20 user 3 critic

The Punch and Judy Man (1963)

Dark comedy about a seaside Punch and Judy man driven to distraction by his social climbing wife and his hatred for the snobbery of local government. He is persuaded to go to the Mayor's gala evening but it's all too much for him.


Jeremy Summers


Phillip Oakes (screenplay), Tony Hancock (screenplay) | 1 more credit »




Cast overview, first billed only:
Tony Hancock ... Wally Pinner
Sylvia Syms ... Delia Pinner
Ronald Fraser ... Arthur Palmer (Mayor)
Barbara Murray ... Lady Jane Caterham
John Le Mesurier ... Charles Ford (Sandman)
Hugh Lloyd ... Edward Cox
Mario Fabrizi Mario Fabrizi ... Nevil Shanks
Pauline Jameson ... Mrs. Palmer (Mayoress)
Norman Bird ... Reginald Fletcher (Committee Man)
Peter Vaughan ... Fred (Town Clerk Committee Man)
John Dunbar John Dunbar ... Committee Man
Walter Hudd ... Clergyman
Brian Bedford ... 1st. Escort
Peter Myers Peter Myers ... 2nd. Escort
Eddie Byrne ... Ice Cream Man


Dark comedy about a seaside Punch and Judy man driven to distraction by his social climbing wife and his hatred for the snobbery of local government. He is persuaded to go to the Mayor's gala evening but it's all too much for him.

Plot Summary | Add Synopsis

Plot Keywords:

seaside | independent film | See All (2) »


Hancock rebels again!




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Did You Know?


The disc jockey on the radio that Tony Hancock's character turns off at the start of the film is the recently-departed Brian Matthew. See more »


Dudley House Bed & Breakfast has a Bognor Regis, rather than Piltdown, phone number, so revealing the genuine location used. See more »

Crazy Credits

The Piltdown civic dignitaries portrayed in this film are, like all other characters and events in the film, wholly fictitious and any similarity to any persons living or dead is purely coincidental. See more »

Alternate Versions

The version of the film issued in 2006 as a DVD double with Call Me Genius by Optimum Releasing is edited, removing four minutes of footage (at around the nine minutes mark). This loses Wally leaving the house after breakfast - after inserting some flowers into the pig ornament on his way out - to visit Edward mending the puppet crocodile in his garage, then encountering the Mayor on the road. The beginning of the following scene in the Town Hall is also clipped. See more »


Featured in London: The Modern Babylon (2012) See more »


Concerto Grosso
Music by George Frideric Handel
Arranged by Derek Scott
See more »

User Reviews

Hancock at the crossroads
30 May 2008 | by chrismartonuk-1See all my reviews

This film occupies a significant stage of Hancock's life and career - the moment it all went wrong. His first post-Galton and Simson project has gone down as the moment when hubris ran rampant and he fatally cast himself adrift from the totems that had secured his success. Hancock probably thought that a distinguished writer such as Philip Oakes was a step-up from Ray and Alan, but the art of TV comedy writing is a very difficult, considerably underestimated one. Galton and Simpson benefited from the break with Steptoe and Son but Oakes, and the others who followed, could not help but subliminally be influenced by their writing of the East Cheam buffoon, only - like those who followed Eddie Braben writing for Morecambe and Wise - their version was a shallow facsimile of the sparkling original that took the catchphrases but none of the depth or understanding. Whereas THE REBEL should nowadays be regarded as a minor classic of Britfilm comedy and a worthy glass display case of a considerable comic talent at the top of its game, THE PUNCH AND JUDY MAN is an interesting misfire. One can clearly see that Hancock was aiming for a more cinema verite style of comedy away from the Astrakhan coat and phrases like "stone me!". But the tone varies too much and the overwhelming sense of melancholy overwhelms the proceedings - especially when viewed in hindsight. Some gags are astonishingly vulgar and crude for the Lad Himself - the flowers up the china pig's orifice and the two-fingered salute. The scene with the boy in downing the ice cream sundae is worthy of Chaplin, but the one where Hancock dances about in the street and inadvertently wanders into a lingerie shop looks too much like inspiration running dry and devising a visual set-piece for the film's trailer. Elsewhere, the annoying of the Yaks with the hatches in the restaurant is a sequence that catches fire but the bread roll throwing at the finale falls flat (why not go the whole hog and use custard pies?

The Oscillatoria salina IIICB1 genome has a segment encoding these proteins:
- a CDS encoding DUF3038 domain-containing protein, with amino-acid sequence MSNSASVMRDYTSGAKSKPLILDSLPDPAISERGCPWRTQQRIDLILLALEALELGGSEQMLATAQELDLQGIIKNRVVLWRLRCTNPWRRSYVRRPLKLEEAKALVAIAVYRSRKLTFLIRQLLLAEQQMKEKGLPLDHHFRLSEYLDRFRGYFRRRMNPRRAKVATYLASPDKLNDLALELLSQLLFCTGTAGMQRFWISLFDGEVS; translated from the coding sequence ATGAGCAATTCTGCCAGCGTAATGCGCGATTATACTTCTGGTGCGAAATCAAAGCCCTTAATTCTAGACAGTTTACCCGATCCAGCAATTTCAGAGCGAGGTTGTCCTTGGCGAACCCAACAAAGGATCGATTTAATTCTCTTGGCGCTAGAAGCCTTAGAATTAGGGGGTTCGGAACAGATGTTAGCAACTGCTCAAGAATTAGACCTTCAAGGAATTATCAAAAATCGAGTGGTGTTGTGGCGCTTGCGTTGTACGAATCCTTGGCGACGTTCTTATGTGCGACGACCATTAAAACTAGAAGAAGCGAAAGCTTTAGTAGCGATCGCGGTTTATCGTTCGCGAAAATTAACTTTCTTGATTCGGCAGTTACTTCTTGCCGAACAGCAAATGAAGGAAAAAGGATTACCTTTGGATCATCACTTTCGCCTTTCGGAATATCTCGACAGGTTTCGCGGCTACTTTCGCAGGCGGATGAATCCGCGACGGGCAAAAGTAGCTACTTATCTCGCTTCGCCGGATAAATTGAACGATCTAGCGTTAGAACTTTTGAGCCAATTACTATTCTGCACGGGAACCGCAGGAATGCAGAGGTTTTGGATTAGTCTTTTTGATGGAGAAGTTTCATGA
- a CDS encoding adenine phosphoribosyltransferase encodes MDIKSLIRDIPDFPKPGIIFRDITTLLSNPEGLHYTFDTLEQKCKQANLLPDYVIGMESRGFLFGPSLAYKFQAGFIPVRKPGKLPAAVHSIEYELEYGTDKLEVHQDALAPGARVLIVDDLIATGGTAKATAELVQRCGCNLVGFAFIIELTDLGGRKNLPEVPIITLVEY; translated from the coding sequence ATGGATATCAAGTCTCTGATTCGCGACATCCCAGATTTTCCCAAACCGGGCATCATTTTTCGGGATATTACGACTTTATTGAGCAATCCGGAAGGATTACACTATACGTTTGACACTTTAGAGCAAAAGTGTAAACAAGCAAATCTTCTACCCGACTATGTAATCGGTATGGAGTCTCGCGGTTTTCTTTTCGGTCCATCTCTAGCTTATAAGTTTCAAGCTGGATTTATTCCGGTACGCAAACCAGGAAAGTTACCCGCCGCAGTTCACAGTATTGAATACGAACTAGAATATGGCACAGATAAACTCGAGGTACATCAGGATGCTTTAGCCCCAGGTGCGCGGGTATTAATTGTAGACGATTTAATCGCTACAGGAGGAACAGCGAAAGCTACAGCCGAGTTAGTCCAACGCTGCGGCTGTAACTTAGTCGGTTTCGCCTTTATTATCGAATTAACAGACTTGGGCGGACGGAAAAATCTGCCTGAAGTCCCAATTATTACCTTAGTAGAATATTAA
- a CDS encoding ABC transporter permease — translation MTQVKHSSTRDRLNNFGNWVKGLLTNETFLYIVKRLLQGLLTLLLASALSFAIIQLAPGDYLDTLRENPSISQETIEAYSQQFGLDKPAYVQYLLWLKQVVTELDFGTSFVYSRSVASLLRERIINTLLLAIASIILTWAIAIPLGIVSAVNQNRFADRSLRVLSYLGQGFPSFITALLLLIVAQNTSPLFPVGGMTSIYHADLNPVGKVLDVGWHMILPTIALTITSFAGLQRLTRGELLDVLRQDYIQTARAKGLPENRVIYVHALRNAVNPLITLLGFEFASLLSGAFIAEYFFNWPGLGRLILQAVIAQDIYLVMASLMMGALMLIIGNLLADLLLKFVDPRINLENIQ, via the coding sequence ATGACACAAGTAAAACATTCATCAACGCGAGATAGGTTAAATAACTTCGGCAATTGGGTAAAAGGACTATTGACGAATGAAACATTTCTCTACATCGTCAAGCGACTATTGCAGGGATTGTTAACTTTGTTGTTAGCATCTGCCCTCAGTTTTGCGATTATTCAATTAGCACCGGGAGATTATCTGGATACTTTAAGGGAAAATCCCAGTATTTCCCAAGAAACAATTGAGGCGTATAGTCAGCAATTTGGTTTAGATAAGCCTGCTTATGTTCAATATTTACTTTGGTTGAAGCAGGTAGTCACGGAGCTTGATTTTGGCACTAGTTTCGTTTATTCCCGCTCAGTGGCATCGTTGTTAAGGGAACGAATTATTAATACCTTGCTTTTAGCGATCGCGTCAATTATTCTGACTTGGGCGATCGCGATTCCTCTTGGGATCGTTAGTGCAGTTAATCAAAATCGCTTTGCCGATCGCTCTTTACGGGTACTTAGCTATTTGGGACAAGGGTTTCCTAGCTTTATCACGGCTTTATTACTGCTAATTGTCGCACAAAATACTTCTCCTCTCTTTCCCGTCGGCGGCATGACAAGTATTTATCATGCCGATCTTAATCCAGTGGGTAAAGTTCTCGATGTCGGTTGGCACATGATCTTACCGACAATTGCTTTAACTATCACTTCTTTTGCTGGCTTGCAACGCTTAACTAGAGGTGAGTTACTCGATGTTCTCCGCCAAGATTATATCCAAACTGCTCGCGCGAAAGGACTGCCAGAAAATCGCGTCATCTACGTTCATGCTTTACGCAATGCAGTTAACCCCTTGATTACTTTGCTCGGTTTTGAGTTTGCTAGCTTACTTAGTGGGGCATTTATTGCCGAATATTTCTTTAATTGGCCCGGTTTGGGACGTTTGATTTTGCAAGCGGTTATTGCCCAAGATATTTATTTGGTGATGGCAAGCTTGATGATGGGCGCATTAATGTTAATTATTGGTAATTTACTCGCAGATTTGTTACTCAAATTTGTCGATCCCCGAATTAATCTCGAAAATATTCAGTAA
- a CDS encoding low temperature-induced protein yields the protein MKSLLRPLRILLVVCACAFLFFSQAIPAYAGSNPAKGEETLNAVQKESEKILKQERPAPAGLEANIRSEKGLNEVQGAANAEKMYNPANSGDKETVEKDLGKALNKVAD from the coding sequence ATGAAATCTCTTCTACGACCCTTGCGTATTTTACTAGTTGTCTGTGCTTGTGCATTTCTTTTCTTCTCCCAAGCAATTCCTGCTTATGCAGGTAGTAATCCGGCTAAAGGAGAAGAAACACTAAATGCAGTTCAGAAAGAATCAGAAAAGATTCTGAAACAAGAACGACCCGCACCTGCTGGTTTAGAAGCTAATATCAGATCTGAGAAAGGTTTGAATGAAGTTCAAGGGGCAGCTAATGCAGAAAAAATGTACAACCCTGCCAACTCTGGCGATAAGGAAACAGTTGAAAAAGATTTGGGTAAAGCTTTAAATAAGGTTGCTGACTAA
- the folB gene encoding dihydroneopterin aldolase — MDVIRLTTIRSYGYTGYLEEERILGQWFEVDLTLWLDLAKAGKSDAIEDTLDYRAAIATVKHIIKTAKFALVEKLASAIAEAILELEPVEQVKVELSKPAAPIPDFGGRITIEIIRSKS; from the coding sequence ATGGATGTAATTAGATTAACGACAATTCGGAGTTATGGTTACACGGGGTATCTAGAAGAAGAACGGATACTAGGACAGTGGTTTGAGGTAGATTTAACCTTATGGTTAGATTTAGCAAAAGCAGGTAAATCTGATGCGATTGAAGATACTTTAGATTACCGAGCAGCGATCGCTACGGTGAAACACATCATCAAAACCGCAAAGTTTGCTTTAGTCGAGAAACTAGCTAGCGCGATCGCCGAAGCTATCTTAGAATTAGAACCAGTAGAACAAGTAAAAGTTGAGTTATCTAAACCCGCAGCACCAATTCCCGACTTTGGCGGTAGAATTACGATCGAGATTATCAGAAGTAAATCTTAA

Instead of playing the overreaching buffoon with ambitions beyond his reach, Hancock played a character content with his lot in life - however trivial. He works well with Sylvia Syms and his comedic talents had yet to be irretrievably ruined by booze and his mental turmoil. But, even in the midst of the squalor that his later life became, it was impossible to dislike him and once can only respect the Lad Himself for attempting to broaden his horizons.

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Release Date:

8 April 1963 (UK) See more »

Company Credits

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Technical Specs

Sound Mix:

Mono (RCA Sound Recording)

Aspect Ratio:

1.66 : 1
See full technical specs »

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